In a recent announcement Airtel Africa chief executive, Christian de Faria, asked governments across the continent to come up with regulations to control instant messaging apps like Whatsapp, Mxit and Viber that allow users to send information to each other at a cheaper cost.
These so called over-the-top (OTT) services have increased over the recent few years attracting the interest of global tech giants Facebook and Google.
While Faria’s complaint has enough data from telecom firms losing revenue through these OTTs backing it, official data from some countries show that mobile subscribers on the continent still prefer using text messages rather than these web supported applications.
In Kenya, one of the most tech-forward countries in Africa and the birthplace of mobile money, data from the telecoms regulator showed that the use of short-messaging-services (SMS) went up 9 percent in the last quarter of 2014, compared to a similar period in 2013.
According to Ernest Makotsi, the chief executive at a Nairobi-based research and survey company Wayo, “SMS and USSD will still be pretty huge in Africa for the next three to five years especially in the lower middle class and the low end market, which is a huge percentage of the population.”
What is keeping text messaging relevant in many African countries is the fact that many people, who mostly live in the rural areas, still use feature mobile phones that do not support instant messaging apps like Whatsapp.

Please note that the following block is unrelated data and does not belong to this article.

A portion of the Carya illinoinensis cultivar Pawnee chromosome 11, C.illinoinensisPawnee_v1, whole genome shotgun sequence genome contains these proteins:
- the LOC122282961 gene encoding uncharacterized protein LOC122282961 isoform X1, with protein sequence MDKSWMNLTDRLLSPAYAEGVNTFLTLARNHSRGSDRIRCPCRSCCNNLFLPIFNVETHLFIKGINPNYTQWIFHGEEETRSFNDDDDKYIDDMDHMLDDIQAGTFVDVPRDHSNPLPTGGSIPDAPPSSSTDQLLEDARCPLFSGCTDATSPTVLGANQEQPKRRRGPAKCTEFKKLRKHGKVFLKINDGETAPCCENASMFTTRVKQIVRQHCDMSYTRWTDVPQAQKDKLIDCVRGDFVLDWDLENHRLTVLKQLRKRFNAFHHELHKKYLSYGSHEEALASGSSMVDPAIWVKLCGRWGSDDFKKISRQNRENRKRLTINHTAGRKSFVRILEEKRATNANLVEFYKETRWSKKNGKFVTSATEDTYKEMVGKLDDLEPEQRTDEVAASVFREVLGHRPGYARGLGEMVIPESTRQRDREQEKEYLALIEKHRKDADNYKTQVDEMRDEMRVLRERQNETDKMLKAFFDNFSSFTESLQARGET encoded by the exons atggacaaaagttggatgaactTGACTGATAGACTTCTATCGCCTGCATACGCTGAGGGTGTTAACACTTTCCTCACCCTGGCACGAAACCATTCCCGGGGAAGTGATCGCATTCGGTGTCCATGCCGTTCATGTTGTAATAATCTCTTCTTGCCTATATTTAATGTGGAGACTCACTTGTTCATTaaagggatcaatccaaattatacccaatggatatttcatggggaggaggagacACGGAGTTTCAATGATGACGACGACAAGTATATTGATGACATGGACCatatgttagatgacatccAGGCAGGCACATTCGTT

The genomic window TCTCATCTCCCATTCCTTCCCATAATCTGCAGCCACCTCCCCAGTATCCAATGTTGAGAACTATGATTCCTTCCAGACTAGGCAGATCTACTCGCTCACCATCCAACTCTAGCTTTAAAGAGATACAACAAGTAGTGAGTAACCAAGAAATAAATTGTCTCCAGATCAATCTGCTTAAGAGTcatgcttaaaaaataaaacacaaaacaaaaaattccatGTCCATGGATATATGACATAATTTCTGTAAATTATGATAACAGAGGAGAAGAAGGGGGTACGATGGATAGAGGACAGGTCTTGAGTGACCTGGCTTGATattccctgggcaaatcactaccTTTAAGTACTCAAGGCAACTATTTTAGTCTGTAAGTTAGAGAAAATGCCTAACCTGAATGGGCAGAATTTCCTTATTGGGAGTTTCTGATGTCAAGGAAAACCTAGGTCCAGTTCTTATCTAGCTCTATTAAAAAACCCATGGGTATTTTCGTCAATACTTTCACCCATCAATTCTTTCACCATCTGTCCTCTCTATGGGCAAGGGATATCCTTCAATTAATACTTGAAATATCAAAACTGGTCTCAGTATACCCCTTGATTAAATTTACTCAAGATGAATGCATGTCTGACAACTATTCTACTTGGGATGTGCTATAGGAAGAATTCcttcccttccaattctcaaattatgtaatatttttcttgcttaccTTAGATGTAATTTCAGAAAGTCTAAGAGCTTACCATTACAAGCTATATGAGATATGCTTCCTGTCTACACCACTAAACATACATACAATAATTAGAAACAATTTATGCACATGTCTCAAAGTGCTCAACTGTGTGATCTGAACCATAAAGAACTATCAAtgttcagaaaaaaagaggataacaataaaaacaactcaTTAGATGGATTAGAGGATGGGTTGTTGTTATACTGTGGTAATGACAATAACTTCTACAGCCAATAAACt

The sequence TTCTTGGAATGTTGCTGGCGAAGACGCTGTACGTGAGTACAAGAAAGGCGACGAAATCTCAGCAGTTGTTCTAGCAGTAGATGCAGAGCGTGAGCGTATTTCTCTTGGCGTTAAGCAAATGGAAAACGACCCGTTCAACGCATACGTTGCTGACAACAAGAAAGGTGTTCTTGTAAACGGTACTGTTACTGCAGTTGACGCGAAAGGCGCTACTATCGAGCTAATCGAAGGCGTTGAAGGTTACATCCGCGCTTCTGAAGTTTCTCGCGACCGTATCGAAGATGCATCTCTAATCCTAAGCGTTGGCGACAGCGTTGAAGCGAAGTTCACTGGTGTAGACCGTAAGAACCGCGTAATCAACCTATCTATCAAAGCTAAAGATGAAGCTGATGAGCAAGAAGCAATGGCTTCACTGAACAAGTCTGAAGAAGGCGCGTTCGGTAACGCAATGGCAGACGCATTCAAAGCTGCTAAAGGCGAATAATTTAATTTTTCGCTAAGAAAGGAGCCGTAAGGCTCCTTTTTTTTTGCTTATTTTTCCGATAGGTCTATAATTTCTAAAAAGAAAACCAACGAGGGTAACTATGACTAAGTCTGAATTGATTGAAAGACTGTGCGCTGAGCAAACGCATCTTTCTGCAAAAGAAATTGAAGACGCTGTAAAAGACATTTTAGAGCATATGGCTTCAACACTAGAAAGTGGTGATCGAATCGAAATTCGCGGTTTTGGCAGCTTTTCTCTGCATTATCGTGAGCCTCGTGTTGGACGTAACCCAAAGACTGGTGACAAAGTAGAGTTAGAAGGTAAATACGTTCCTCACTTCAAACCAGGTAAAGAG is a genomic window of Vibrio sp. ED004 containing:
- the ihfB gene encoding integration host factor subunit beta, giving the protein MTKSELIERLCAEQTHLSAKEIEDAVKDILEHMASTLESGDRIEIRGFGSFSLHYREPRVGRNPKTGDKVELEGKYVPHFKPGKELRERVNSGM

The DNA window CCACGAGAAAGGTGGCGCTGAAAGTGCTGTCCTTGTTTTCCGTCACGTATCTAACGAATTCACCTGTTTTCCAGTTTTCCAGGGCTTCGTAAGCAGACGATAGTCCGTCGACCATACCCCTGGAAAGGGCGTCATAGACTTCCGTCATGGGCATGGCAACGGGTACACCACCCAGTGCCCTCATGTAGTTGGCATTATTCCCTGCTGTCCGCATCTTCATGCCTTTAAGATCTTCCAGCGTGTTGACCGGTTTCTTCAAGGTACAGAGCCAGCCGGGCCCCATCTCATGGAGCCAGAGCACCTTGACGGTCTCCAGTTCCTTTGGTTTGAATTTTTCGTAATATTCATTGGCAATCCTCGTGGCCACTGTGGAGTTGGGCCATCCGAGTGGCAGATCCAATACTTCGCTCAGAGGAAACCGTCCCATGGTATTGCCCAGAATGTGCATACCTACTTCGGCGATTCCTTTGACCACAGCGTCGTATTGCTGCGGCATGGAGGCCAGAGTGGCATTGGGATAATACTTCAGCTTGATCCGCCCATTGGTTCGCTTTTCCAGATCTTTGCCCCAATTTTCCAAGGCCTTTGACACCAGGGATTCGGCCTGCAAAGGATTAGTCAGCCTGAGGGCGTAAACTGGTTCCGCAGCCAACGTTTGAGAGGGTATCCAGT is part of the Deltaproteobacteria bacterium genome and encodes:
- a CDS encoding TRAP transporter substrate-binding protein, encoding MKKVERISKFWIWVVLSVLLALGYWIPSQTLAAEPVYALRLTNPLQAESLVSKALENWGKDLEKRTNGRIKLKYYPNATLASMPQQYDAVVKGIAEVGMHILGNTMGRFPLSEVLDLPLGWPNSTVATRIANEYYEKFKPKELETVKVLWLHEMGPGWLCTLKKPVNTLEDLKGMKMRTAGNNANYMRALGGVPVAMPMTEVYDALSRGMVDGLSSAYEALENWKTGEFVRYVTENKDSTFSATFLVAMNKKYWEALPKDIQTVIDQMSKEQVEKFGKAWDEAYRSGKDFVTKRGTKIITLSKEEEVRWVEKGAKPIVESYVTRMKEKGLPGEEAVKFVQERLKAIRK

In fact, most tech entrepreneurs on the continent build their services around SMS technology to be able to reach their target audience in the rural areas where internet is normally scarce.
One example of these services is iCow, a text-based mobile phone application that allows small scale dairy farmers in rural Kenya to access information on how to breed their cows and gives valuable tips on animal nutrition. Basically a virtual veterinary midwife.
Startup TotoHealth, a website that provided health information to pregnant women and parents with young kids, uses text messaging to reach its users.
SMS are also being heavily used by businesses such as commercial banks for transactional messaging.
“These people probably are not on social media and do not use email regularly. Brands still need to understand the needs at the ‘bottom of the pyramid’ market and we see SMS and USSD as a channel for that customer or user to voice and connect to brands, social enterprises and development agencies working in these communities,” Makotsi said.
While text messaging is still big in Africa, its market share is slowly waning, something that is validating Airtel Africa’s concern over lost telecoms revenue.
“Yes, there has been a large reduction in usage of text as many businesses see OTT messaging as a more cost-effective replacement to SMS,” Trevor Kimenye of Ongair, a company that helps companies to speak and make offers to their customers through Whatsapp, told PC Advisor.
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